STEM Tuesday– Deserts — Book List

From the Antarctic to the Sahara, deserts cover about twenty percent of our planet. Despite harsh conditions, plenty of plants and animals – even people – have found a way to live in the desert.

Weird, Wild, Amazing! Desert: Exploring the World’s Incredible Drylands by Tim Flannery; illustrated by Sam Caldwell

Welcome to the weird wildlife you might find in a desert, from ants to lizards, rattlesnakes to scorpions. Each of the seventeen animal profiles is filled with in-depth and sometimes bizarre facts that highlight issues like climate change and conservation or explain more about evolution and habitats.

A Walk in the Desert (Biomes of North America) by Rebecca L. Johnson, illustrated by Phyllis V. Saroff

A lower middle grade text, this book uses photographs, notebook-like illustrated sidebars, and an engaging text to explore various North American deserts and the ways numerous plants and animals have developed strategies to exist in these challenging conditions. It also explores the interconnected food web and provides ideas for further research.

Keystone Species that Live in Deserts by Bonnie Hinmans

After introducing the concept of keystone species, the photo illustrated book explores the role of the desert tortoise, the addax, Indian vulture, Australian dingo, and guanaco within their desert ecosystems. Resources include extensive footnotes and bibliography, as well as a glossary and index.

Desert (Earth’s Biomes) by Tom Warhol

With a conversational tone and fun photos, this text defines the uniting definition and features of deserts. Then it explores the unique landforms, plants, and animals found in deserts around the world, dividing them into hot desert, temperate deserts, and costal deserts. Concluding with a short discussion about the threats they each face, as well as helpful resources and a glossary.

Desert Ecosystems (Earth’s Ecosystems) by Mirella S. Miller

This is a quick introduction to how deserts are formed and where they are found. Sections focus on animals, insects, birds, and plants. The last two chapters discuss desertification and how people can help save the world’s deserts.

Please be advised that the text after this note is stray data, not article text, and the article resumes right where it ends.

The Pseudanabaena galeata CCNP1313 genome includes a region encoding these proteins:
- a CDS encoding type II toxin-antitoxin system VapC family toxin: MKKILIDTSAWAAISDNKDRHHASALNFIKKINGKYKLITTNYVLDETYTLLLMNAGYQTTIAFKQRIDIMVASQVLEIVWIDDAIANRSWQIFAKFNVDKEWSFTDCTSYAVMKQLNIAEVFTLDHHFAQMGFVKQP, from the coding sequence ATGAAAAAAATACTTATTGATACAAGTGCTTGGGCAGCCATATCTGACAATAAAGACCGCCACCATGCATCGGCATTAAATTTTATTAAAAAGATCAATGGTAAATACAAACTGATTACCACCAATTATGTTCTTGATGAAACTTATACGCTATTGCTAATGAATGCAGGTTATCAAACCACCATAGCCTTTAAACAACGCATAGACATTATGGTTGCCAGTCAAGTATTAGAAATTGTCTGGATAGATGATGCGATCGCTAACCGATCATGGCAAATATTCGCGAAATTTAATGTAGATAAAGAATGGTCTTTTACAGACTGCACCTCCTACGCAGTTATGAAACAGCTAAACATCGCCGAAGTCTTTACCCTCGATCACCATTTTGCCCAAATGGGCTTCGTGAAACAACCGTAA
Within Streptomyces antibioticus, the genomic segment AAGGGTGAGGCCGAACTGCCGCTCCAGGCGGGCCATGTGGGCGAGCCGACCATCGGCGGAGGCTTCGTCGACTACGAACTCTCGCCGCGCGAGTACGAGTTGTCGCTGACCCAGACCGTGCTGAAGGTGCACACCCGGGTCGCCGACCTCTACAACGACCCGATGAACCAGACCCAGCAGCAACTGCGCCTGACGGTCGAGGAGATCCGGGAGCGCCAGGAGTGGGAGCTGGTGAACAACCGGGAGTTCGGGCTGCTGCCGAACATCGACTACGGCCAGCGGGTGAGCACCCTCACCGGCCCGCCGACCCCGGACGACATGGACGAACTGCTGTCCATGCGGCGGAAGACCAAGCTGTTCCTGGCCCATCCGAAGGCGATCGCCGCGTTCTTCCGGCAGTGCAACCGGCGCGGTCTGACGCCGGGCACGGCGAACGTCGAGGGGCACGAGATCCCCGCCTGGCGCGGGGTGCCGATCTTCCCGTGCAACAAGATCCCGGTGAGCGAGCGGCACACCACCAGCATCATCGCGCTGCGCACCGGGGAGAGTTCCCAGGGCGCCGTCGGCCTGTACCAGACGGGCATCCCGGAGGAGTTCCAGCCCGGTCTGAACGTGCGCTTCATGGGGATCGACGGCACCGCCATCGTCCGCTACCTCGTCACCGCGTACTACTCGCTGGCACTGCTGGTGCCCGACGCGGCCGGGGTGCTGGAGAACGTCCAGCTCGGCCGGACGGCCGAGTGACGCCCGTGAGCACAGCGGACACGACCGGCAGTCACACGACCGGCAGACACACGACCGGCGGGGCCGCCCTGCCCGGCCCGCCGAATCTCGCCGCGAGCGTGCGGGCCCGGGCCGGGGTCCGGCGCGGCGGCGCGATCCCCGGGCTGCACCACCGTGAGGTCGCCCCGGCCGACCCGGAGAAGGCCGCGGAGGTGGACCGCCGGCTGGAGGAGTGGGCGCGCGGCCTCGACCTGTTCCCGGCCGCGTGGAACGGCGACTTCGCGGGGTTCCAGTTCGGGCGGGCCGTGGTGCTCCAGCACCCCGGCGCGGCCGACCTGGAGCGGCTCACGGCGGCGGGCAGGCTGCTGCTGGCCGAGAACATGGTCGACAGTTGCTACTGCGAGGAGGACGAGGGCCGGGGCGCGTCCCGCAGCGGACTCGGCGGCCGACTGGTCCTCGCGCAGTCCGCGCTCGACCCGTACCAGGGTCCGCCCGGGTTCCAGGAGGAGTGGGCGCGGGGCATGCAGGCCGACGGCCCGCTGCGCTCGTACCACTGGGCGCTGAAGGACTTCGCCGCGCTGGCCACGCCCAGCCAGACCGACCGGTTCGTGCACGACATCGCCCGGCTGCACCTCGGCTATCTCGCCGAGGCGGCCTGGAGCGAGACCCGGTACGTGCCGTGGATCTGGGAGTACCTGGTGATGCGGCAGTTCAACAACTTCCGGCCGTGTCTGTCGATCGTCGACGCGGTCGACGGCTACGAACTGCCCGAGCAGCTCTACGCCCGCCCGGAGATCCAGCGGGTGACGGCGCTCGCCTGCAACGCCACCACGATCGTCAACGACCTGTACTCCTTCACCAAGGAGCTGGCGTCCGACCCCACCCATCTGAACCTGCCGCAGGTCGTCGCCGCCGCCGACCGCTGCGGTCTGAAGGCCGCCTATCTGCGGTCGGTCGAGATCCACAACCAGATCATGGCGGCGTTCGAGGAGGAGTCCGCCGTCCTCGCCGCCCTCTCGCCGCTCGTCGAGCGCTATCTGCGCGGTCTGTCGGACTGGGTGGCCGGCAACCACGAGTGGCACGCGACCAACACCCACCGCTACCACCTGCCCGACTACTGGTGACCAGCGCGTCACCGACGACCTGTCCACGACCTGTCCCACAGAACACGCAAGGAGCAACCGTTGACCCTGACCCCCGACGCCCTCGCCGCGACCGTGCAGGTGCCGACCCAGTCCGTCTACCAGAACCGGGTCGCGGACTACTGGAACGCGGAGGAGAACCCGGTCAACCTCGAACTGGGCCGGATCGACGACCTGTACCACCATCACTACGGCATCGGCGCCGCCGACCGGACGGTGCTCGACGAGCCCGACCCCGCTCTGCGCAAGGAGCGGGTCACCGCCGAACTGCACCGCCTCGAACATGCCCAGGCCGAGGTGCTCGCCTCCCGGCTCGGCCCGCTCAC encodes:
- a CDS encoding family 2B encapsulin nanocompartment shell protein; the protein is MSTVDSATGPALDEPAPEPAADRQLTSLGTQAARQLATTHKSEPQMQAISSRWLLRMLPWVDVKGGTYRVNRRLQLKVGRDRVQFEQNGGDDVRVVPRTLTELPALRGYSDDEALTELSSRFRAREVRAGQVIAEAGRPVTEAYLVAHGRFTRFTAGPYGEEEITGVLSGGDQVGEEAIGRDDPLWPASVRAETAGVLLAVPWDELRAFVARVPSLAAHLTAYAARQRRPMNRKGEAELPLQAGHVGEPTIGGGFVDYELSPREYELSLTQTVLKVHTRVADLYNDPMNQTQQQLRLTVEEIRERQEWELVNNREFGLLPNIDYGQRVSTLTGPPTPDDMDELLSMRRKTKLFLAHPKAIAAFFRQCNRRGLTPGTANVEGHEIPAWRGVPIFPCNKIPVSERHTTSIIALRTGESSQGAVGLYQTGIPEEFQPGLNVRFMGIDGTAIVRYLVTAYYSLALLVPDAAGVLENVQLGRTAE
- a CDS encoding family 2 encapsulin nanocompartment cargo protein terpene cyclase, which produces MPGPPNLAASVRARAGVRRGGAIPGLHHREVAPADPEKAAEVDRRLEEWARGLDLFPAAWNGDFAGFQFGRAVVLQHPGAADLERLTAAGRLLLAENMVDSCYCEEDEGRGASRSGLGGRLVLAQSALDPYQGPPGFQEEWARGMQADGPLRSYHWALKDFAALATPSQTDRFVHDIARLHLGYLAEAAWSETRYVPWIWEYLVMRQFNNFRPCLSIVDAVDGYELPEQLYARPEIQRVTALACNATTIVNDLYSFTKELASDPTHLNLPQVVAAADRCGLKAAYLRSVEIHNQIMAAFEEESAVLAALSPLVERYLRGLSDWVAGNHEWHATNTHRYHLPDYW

Desert Biomes Around the World by M. M. Eboch

Deserts may be hot or cold, but the one thing they all have in common is that they are dry places. This book looks at deserts around the world and the adaptations that allow plants and animals to survive.

Cactus Queen : Minerva Hoyt establishes Joshua Tree National Park by Lori Alexander

What if you knew a place that was filled with thorny, spiny beauty and dainty wildflowers, but all other people saw was a wasteland? In the early 1900s that’s how people thought of the Mohave desert. But Minerva Hoyt saw the desert as a habitat worth saving, and she went all the way to Washington to let the Park Service know.

Death Valley National Park by Nate Frisch

Death Valley is the hottest, driest, lowest place in the U.S. It’s the place to go if you want to see sunbaked earth, salt flats, and sand dunes. It’s also filled with plants, from cacti to pine trees, birds, reptiles and mammals, and a rich history of human habitation.

Deserts (Explorer Travel Guides) by Nick Hunter

Inviting the reader on an exploration, this lower middle grade book uses engaging sidebars to offer packing and survival tips, amazing facts and figures, descriptions of previous explorers, and conservation notes. Stunning photographs highlight the landforms, plants, animals, and people who live in the deserts. The book also contains interviews with an explorer and a conservationist, a world map, fact file, places to visit, and suggestions for further research.

The Great Victoria Desert (Deserts Around the World) by Lynn Peppas

This is part of an engaging six-book series (largely written by Molly Aloian) which includes the Atacama, Gobi, Kalahari, Mojave, and Sahara deserts. Each book opens with a map, description, and fascinating facts about the specific desert. A discussion of the unique geography, features, plants, and animals is followed by a look at human habitation and development throughout the centuries. They all contain photos, “notable quotations” pertaining to the specific desert, fun sidebars, a timeline, and additional resources.

This month’s STEM Tuesday book list was prepared by:

Sue Heavenrich, author

Sue Heavenrich, who writes about science for children and their families on topics ranging from space to backyard ecology. Bees, flies, squirrel behavior—things she observes in her neighborhood and around her home—inspire her writing. Visit her at

Maria Marshall, a children’s author, blogger, and poet who is passionate about making nature and reading fun for children. When not writing, critiquing, or reading, she watches birds, travels the world, bakes, and hikes. Visit her at

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